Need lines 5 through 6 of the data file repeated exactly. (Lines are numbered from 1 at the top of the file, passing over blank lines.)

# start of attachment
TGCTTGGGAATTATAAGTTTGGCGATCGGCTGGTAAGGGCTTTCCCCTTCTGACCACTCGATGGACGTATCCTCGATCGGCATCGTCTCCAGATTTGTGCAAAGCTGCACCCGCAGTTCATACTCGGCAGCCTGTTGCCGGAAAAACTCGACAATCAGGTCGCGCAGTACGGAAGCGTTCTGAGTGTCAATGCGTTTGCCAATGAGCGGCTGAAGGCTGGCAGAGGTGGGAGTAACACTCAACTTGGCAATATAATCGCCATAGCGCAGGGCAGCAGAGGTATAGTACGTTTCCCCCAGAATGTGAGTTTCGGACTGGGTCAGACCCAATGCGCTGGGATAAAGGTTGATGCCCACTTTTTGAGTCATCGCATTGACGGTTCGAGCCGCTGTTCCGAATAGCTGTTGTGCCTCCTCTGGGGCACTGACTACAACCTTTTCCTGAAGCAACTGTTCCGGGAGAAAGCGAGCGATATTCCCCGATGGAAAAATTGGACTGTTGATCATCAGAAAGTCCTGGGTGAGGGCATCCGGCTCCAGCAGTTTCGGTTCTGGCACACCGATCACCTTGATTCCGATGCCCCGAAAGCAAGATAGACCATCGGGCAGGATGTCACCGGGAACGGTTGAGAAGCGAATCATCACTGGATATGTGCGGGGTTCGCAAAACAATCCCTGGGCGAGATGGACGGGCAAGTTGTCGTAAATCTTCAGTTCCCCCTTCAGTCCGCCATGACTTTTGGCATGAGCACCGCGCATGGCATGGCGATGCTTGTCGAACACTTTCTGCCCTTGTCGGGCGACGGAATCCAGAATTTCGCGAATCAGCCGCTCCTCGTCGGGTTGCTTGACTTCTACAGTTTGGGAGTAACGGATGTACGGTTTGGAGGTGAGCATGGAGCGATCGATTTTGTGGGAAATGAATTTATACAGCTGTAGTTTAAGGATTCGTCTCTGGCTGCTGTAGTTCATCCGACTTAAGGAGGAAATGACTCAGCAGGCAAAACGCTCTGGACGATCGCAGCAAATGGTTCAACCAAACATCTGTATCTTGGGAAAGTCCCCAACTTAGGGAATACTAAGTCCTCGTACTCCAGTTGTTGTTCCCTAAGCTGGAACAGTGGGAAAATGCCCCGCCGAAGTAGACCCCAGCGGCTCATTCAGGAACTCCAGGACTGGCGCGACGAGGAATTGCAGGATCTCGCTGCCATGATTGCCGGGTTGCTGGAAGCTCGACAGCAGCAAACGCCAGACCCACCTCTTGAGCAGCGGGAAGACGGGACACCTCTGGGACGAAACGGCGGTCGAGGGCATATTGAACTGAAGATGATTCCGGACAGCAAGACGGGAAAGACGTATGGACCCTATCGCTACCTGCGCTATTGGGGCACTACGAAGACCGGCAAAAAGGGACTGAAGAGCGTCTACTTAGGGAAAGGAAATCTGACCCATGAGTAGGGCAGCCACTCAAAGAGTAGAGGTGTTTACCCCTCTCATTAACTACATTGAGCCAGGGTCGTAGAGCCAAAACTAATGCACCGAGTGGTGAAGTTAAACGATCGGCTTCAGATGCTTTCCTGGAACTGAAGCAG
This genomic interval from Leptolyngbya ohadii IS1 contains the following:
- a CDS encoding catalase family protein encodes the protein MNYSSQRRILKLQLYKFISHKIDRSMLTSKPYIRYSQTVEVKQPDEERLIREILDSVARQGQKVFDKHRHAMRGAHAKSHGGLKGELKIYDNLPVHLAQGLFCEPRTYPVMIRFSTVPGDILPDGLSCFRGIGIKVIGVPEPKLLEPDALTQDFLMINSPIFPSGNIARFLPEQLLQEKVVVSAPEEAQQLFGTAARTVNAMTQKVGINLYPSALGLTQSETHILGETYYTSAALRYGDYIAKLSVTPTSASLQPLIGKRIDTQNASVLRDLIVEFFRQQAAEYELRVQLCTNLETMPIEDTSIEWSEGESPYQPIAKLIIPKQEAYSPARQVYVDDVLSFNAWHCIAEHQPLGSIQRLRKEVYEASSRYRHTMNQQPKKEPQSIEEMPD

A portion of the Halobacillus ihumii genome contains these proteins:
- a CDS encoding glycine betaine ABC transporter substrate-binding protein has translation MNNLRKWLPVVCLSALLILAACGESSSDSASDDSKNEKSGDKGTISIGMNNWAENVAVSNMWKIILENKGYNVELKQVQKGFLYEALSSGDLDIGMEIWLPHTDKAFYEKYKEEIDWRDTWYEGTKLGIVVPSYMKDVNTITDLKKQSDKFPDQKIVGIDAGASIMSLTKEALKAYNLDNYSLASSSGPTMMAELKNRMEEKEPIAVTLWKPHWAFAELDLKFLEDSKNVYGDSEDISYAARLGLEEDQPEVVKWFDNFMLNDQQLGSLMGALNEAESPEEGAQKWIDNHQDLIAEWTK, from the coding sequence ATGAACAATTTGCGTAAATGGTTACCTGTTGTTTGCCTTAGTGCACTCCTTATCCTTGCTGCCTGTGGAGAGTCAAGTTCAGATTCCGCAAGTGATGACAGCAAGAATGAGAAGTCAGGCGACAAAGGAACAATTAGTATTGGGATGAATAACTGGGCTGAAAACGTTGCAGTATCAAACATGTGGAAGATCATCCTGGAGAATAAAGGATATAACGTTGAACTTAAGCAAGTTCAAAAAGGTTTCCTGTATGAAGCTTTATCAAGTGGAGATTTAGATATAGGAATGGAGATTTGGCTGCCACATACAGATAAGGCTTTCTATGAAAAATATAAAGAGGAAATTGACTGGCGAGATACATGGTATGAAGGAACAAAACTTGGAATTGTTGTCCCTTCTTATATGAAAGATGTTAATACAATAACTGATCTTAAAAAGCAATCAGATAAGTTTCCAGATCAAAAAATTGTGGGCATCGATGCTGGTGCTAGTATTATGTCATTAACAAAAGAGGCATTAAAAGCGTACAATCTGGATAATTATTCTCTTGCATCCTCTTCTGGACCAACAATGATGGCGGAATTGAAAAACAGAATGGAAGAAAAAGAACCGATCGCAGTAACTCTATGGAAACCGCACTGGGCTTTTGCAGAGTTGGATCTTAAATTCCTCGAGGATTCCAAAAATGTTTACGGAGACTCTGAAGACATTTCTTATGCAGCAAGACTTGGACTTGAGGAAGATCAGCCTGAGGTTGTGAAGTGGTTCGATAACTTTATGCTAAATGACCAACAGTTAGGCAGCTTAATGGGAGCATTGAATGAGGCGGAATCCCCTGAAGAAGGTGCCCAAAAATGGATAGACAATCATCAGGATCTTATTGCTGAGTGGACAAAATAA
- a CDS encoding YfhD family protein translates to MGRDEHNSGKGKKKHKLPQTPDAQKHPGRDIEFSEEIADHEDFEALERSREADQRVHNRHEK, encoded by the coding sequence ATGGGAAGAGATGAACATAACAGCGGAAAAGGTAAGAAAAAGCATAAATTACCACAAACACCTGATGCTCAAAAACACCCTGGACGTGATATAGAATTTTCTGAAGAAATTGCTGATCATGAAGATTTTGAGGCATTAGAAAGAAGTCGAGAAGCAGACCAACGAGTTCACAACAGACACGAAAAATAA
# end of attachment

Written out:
- a CDS encoding glycine betaine ABC transporter substrate-binding protein has translation MNNLRKWLPVVCLSALLILAACGESSSDSASDDSKNEKSGDKGTISIGMNNWAENVAVSNMWKIILENKGYNVELKQVQKGFLYEALSSGDLDIGMEIWLPHTDKAFYEKYKEEIDWRDTWYEGTKLGIVVPSYMKDVNTITDLKKQSDKFPDQKIVGIDAGASIMSLTKEALKAYNLDNYSLASSSGPTMMAELKNRMEEKEPIAVTLWKPHWAFAELDLKFLEDSKNVYGDSEDISYAARLGLEEDQPEVVKWFDNFMLNDQQLGSLMGALNEAESPEEGAQKWIDNHQDLIAEWTK, from the coding sequence ATGAACAATTTGCGTAAATGGTTACCTGTTGTTTGCCTTAGTGCACTCCTTATCCTTGCTGCCTGTGGAGAGTCAAGTTCAGATTCCGCAAGTGATGACAGCAAGAATGAGAAGTCAGGCGACAAAGGAACAATTAGTATTGGGATGAATAACTGGGCTGAAAACGTTGCAGTATCAAACATGTGGAAGATCATCCTGGAGAATAAAGGATATAACGTTGAACTTAAGCAAGTTCAAAAAGGTTTCCTGTATGAAGCTTTATCAAGTGGAGATTTAGATATAGGAATGGAGATTTGGCTGCCACATACAGATAAGGCTTTCTATGAAAAATATAAAGAGGAAATTGACTGGCGAGATACATGGTATGAAGGAACAAAACTTGGAATTGTTGTCCCTTCTTATATGAAAGATGTTAATACAATAACTGATCTTAAAAAGCAATCAGATAAGTTTCCAGATCAAAAAATTGTGGGCATCGATGCTGGTGCTAGTATTATGTCATTAACAAAAGAGGCATTAAAAGCGTACAATCTGGATAATTATTCTCTTGCATCCTCTTCTGGACCAACAATGATGGCGGAATTGAAAAACAGAATGGAAGAAAAAGAACCGATCGCAGTAACTCTATGGAAACCGCACTGGGCTTTTGCAGAGTTGGATCTTAAATTCCTCGAGGATTCCAAAAATGTTTACGGAGACTCTGAAGACATTTCTTATGCAGCAAGACTTGGACTTGAGGAAGATCAGCCTGAGGTTGTGAAGTGGTTCGATAACTTTATGCTAAATGACCAACAGTTAGGCAGCTTAATGGGAGCATTGAATGAGGCGGAATCCCCTGAAGAAGGTGCCCAAAAATGGATAGACAATCATCAGGATCTTATTGCTGAGTGGACAAAATAA
- a CDS encoding YfhD family protein translates to MGRDEHNSGKGKKKHKLPQTPDAQKHPGRDIEFSEEIADHEDFEALERSREADQRVHNRHEK, encoded by the coding sequence ATGGGAAGAGATGAACATAACAGCGGAAAAGGTAAGAAAAAGCATAAATTACCACAAACACCTGATGCTCAAAAACACCCTGGACGTGATATAGAATTTTCTGAAGAAATTGCTGATCATGAAGATTTTGAGGCATTAGAAAGAAGTCGAGAAGCAGACCAACGAGTTCACAACAGACACGAAAAATAA